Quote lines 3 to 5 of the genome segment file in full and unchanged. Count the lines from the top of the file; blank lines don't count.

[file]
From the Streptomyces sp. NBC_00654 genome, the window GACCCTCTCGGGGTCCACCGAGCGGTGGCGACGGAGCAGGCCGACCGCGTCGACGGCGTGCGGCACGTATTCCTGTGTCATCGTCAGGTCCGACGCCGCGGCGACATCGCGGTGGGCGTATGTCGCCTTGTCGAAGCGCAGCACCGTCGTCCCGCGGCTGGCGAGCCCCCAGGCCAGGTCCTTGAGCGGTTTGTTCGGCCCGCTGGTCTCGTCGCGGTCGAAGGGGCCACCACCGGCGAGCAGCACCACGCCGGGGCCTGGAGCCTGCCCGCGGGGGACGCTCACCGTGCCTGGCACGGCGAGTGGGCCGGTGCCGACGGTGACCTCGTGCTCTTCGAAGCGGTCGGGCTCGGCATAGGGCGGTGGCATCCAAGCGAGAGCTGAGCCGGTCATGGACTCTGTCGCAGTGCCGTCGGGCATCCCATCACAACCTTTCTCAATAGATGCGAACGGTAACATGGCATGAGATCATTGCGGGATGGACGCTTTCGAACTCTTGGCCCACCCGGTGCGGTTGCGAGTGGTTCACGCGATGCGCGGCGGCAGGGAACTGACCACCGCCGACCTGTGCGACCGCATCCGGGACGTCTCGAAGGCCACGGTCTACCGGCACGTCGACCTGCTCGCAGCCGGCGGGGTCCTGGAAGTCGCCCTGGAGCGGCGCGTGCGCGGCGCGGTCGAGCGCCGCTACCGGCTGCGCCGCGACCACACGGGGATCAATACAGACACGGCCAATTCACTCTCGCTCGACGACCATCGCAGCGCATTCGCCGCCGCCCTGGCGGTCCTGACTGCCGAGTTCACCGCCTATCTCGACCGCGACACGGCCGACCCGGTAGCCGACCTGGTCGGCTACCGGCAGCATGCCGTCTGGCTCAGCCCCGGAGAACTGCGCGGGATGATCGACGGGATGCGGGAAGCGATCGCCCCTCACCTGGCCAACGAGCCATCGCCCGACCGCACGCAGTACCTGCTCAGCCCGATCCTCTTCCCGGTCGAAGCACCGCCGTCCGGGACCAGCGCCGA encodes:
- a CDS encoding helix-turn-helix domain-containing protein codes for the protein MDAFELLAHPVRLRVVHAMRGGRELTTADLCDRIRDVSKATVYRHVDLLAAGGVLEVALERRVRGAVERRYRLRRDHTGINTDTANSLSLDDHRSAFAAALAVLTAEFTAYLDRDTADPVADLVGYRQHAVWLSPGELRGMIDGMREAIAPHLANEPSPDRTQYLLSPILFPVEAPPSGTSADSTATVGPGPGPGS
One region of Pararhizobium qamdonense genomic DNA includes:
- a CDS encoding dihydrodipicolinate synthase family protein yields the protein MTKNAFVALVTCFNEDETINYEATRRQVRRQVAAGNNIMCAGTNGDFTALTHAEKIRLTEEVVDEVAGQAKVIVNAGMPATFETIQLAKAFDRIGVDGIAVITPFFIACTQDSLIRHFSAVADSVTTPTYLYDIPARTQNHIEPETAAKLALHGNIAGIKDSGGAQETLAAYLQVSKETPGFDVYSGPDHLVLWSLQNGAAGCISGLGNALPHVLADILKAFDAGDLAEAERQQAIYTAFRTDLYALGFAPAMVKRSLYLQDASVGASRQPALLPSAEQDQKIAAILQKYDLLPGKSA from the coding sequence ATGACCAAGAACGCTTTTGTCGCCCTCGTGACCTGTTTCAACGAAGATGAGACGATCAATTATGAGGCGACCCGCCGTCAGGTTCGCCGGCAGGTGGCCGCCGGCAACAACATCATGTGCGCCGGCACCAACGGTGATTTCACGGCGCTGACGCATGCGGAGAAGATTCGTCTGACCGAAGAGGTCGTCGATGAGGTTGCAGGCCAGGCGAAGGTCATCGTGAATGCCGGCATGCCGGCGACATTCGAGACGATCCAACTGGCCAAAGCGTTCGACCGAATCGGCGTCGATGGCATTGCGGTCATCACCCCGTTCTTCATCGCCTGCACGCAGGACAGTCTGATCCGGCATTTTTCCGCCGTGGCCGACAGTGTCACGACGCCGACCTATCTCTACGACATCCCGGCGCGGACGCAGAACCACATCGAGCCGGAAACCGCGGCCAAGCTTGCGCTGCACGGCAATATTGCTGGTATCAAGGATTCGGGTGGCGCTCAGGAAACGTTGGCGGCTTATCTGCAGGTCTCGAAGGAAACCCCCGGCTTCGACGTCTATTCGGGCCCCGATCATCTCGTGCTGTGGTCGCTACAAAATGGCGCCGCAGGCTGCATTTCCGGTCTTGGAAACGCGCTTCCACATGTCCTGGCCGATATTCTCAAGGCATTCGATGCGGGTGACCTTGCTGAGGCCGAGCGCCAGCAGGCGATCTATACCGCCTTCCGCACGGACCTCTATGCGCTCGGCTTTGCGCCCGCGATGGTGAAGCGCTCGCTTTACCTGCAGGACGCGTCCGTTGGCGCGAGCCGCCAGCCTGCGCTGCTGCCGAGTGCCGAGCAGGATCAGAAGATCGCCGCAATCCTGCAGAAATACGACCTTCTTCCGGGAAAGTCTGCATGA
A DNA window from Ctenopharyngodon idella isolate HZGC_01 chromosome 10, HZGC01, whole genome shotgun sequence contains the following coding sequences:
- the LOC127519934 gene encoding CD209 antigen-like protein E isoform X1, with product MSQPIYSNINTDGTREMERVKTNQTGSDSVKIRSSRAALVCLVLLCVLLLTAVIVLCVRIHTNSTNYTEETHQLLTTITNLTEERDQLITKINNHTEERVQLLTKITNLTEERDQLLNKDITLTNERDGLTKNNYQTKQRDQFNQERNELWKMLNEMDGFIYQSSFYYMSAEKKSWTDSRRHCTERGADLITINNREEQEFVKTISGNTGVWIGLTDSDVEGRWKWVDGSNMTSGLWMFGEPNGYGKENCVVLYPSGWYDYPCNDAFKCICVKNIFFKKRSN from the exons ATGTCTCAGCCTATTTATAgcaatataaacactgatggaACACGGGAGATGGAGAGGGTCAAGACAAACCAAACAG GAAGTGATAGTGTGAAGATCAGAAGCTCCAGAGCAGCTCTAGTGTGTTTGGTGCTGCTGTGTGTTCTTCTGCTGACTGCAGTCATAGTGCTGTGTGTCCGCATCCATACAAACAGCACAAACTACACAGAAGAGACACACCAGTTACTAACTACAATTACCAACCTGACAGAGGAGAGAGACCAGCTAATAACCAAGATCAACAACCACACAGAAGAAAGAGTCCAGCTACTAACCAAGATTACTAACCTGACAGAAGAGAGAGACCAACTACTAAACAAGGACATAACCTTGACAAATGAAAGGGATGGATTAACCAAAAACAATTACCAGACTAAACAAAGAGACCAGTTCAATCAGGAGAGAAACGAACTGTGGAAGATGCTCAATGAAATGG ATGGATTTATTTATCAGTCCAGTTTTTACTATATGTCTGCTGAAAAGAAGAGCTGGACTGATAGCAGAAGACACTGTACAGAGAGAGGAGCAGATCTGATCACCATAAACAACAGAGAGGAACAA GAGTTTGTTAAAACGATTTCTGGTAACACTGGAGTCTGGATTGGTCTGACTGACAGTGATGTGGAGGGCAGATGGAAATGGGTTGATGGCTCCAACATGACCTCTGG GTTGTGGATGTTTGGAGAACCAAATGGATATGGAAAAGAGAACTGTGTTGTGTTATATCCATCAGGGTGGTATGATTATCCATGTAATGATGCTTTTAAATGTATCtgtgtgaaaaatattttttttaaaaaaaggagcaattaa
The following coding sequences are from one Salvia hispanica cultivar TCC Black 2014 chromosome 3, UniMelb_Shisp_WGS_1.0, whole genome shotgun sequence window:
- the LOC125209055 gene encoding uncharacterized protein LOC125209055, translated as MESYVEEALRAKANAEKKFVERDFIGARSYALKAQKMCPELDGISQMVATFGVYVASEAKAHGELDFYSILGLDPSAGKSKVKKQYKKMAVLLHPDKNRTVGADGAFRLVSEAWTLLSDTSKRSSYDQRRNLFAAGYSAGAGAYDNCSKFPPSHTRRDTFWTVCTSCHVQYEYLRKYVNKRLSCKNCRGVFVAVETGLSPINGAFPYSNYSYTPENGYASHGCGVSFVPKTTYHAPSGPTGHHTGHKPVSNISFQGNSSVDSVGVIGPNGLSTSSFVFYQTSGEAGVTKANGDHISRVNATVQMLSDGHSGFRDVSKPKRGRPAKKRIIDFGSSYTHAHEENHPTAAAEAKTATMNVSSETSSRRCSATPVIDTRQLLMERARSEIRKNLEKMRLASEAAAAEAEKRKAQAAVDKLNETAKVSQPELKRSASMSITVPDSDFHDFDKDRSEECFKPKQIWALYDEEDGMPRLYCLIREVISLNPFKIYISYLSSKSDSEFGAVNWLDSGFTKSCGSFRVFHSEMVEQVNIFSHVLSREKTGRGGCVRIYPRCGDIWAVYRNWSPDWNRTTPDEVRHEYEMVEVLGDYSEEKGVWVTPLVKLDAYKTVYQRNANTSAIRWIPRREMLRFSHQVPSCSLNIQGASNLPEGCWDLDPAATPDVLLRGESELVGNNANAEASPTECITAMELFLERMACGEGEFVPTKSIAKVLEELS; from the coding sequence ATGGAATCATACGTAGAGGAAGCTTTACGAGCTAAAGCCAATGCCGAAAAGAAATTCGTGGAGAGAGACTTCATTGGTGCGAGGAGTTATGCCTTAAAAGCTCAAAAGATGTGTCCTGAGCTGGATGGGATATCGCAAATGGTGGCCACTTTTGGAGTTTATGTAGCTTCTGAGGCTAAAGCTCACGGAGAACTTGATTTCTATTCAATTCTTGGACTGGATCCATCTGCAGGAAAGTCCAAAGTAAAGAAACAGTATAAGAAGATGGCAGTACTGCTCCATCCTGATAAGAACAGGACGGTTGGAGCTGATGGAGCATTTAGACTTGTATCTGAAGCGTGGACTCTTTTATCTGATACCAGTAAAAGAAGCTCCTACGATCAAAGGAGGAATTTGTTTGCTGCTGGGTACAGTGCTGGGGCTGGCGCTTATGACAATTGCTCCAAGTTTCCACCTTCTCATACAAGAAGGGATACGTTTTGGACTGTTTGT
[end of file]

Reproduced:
One region of Pararhizobium qamdonense genomic DNA includes:
- a CDS encoding dihydrodipicolinate synthase family protein yields the protein MTKNAFVALVTCFNEDETINYEATRRQVRRQVAAGNNIMCAGTNGDFTALTHAEKIRLTEEVVDEVAGQAKVIVNAGMPATFETIQLAKAFDRIGVDGIAVITPFFIACTQDSLIRHFSAVADSVTTPTYLYDIPARTQNHIEPETAAKLALHGNIAGIKDSGGAQETLAAYLQVSKETPGFDVYSGPDHLVLWSLQNGAAGCISGLGNALPHVLADILKAFDAGDLAEAERQQAIYTAFRTDLYALGFAPAMVKRSLYLQDASVGASRQPALLPSAEQDQKIAAILQKYDLLPGKSA from the coding sequence ATGACCAAGAACGCTTTTGTCGCCCTCGTGACCTGTTTCAACGAAGATGAGACGATCAATTATGAGGCGACCCGCCGTCAGGTTCGCCGGCAGGTGGCCGCCGGCAACAACATCATGTGCGCCGGCACCAACGGTGATTTCACGGCGCTGACGCATGCGGAGAAGATTCGTCTGACCGAAGAGGTCGTCGATGAGGTTGCAGGCCAGGCGAAGGTCATCGTGAATGCCGGCATGCCGGCGACATTCGAGACGATCCAACTGGCCAAAGCGTTCGACCGAATCGGCGTCGATGGCATTGCGGTCATCACCCCGTTCTTCATCGCCTGCACGCAGGACAGTCTGATCCGGCATTTTTCCGCCGTGGCCGACAGTGTCACGACGCCGACCTATCTCTACGACATCCCGGCGCGGACGCAGAACCACATCGAGCCGGAAACCGCGGCCAAGCTTGCGCTGCACGGCAATATTGCTGGTATCAAGGATTCGGGTGGCGCTCAGGAAACGTTGGCGGCTTATCTGCAGGTCTCGAAGGAAACCCCCGGCTTCGACGTCTATTCGGGCCCCGATCATCTCGTGCTGTGGTCGCTACAAAATGGCGCCGCAGGCTGCATTTCCGGTCTTGGAAACGCGCTTCCACATGTCCTGGCCGATATTCTCAAGGCATTCGATGCGGGTGACCTTGCTGAGGCCGAGCGCCAGCAGGCGATCTATACCGCCTTCCGCACGGACCTCTATGCGCTCGGCTTTGCGCCCGCGATGGTGAAGCGCTCGCTTTACCTGCAGGACGCGTCCGTTGGCGCGAGCCGCCAGCCTGCGCTGCTGCCGAGTGCCGAGCAGGATCAGAAGATCGCCGCAATCCTGCAGAAATACGACCTTCTTCCGGGAAAGTCTGCATGA
A DNA window from Ctenopharyngodon idella isolate HZGC_01 chromosome 10, HZGC01, whole genome shotgun sequence contains the following coding sequences: